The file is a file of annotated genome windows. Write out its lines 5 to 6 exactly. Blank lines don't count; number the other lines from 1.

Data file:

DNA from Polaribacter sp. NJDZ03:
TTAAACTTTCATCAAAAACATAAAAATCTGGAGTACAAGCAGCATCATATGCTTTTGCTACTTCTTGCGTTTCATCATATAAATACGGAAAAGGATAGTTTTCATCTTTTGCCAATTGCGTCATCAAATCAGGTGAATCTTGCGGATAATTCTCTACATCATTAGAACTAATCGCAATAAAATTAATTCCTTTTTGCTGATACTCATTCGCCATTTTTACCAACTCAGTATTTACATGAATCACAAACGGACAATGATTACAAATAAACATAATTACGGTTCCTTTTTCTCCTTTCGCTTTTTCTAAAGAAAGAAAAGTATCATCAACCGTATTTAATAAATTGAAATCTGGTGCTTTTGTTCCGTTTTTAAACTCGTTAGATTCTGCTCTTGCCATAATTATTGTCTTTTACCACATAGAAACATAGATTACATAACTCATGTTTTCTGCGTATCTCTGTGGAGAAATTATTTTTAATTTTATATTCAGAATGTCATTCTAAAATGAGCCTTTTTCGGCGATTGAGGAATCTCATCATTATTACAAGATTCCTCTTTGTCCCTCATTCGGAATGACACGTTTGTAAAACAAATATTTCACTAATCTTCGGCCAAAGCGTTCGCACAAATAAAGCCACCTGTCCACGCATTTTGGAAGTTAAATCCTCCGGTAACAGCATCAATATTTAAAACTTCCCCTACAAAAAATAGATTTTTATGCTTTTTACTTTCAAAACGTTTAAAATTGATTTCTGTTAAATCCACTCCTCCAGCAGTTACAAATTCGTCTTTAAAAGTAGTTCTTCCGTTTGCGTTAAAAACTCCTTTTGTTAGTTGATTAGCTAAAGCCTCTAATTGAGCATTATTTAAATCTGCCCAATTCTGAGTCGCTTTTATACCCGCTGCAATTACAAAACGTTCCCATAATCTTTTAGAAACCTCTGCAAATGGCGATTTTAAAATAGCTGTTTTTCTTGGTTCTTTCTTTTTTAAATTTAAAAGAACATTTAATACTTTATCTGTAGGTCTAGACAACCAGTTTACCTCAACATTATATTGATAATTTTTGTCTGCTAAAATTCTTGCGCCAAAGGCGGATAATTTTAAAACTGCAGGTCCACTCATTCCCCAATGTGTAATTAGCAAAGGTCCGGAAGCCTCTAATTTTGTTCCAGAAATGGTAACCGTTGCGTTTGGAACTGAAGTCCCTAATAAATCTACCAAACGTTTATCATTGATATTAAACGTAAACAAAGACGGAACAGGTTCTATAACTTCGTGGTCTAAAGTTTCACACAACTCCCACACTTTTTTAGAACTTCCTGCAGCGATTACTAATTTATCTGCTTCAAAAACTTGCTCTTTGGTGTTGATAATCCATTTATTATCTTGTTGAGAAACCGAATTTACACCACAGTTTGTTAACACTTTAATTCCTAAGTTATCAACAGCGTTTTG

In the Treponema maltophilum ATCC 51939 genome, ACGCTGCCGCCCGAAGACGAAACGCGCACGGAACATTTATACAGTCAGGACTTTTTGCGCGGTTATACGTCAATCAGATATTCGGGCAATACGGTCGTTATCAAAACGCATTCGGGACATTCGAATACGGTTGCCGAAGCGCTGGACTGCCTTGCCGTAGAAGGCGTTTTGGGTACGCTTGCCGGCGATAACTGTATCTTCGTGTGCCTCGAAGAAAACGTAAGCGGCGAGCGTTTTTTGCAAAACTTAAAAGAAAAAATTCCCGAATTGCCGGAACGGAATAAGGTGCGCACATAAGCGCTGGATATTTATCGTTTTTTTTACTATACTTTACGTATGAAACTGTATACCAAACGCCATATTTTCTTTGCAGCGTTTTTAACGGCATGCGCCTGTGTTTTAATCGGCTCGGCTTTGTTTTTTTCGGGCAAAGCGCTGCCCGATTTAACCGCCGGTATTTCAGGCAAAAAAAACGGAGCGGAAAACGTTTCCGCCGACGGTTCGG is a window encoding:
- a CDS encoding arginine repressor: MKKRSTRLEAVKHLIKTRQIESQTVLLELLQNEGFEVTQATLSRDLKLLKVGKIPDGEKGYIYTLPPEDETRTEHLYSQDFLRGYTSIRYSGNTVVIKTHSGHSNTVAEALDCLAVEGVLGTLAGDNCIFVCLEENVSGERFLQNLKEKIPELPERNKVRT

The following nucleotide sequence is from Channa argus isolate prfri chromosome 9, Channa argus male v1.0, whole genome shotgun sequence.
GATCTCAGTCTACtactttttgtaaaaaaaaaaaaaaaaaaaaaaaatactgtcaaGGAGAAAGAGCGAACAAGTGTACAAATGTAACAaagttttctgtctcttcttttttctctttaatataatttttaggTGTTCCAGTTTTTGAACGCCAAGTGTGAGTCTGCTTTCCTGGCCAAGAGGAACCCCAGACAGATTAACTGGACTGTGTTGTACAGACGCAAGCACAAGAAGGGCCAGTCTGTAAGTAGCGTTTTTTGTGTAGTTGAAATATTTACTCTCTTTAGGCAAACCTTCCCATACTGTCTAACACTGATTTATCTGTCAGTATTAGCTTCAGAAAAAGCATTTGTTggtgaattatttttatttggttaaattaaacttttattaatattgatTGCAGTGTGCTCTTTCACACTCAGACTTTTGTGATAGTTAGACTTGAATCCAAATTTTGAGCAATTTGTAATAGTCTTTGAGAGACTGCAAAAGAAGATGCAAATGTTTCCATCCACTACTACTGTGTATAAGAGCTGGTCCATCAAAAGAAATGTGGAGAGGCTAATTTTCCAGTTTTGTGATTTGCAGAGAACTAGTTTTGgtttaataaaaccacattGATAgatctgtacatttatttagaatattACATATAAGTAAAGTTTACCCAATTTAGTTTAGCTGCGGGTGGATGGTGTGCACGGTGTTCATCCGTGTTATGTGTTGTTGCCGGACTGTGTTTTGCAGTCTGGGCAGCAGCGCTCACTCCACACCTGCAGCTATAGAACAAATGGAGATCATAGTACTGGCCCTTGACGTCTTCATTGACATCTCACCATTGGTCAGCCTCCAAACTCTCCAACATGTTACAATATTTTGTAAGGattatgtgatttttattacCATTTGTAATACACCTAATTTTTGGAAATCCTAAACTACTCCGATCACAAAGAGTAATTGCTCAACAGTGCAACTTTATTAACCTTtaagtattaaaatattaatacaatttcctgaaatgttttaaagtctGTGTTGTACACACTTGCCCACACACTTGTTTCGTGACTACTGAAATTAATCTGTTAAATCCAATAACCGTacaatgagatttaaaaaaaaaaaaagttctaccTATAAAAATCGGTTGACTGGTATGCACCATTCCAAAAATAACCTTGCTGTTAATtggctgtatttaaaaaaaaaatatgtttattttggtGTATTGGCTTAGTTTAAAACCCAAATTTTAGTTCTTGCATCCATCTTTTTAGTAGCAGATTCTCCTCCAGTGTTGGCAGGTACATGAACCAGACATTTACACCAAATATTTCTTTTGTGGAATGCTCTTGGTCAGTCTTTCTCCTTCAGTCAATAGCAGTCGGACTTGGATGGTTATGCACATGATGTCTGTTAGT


The following nucleotide sequence is from Channa argus isolate prfri chromosome 9, Channa argus male v1.0, whole genome shotgun sequence.
GATCTCAGTCTACtactttttgtaaaaaaaaaaaaaaaaaaaaaaaatactgtcaaGGAGAAAGAGCGAACAAGTGTACAAATGTAACAaagttttctgtctcttcttttttctctttaatataatttttaggTGTTCCAGTTTTTGAACGCCAAGTGTGAGTCTGCTTTCCTGGCCAAGAGGAACCCCAGACAGATTAACTGGACTGTGTTGTACAGACGCAAGCACAAGAAGGGCCAGTCTGTAAGTAGCGTTTTTTGTGTAGTTGAAATATTTACTCTCTTTAGGCAAACCTTCCCATACTGTCTAACACTGATTTATCTGTCAGTATTAGCTTCAGAAAAAGCATTTGTTggtgaattatttttatttggttaaattaaacttttattaatattgatTGCAGTGTGCTCTTTCACACTCAGACTTTTGTGATAGTTAGACTTGAATCCAAATTTTGAGCAATTTGTAATAGTCTTTGAGAGACTGCAAAAGAAGATGCAAATGTTTCCATCCACTACTACTGTGTATAAGAGCTGGTCCATCAAAAGAAATGTGGAGAGGCTAATTTTCCAGTTTTGTGATTTGCAGAGAACTAGTTTTGgtttaataaaaccacattGATAgatctgtacatttatttagaatattACATATAAGTAAAGTTTACCCAATTTAGTTTAGCTGCGGGTGGATGGTGTGCACGGTGTTCATCCGTGTTATGTGTTGTTGCCGGACTGTGTTTTGCAGTCTGGGCAGCAGCGCTCACTCCACACCTGCAGCTATAGAACAAATGGAGATCATAGTACTGGCCCTTGACGTCTTCATTGACATCTCACCATTGGTCAGCCTCCAAACTCTCCAACATGTTACAATATTTTGTAAGGattatgtgatttttattacCATTTGTAATACACCTAATTTTTGGAAATCCTAAACTACTCCGATCACAAAGAGTAATTGCTCAACAGTGCAACTTTATTAACCTTtaagtattaaaatattaatacaatttcctgaaatgttttaaagtctGTGTTGTACACACTTGCCCACACACTTGTTTCGTGACTACTGAAATTAATCTGTTAAATCCAATAACCGTacaatgagatttaaaaaaaaaaaaagttctaccTATAAAAATCGGTTGACTGGTATGCACCATTCCAAAAATAACCTTGCTGTTAATtggctgtatttaaaaaaaaaatatgtttattttggtGTATTGGCTTAGTTTAAAACCCAAATTTTAGTTCTTGCATCCATCTTTTTAGTAGCAGATTCTCCTCCAGTGTTGGCAGGTACATGAACCAGACATTTACACCAAATATTTCTTTTGTGGAATGCTCTTGGTCAGTCTTTCTCCTTCAGTCAATAGCAGTCGGACTTGGATGGTTATGCACATGATGTCTGTTAGT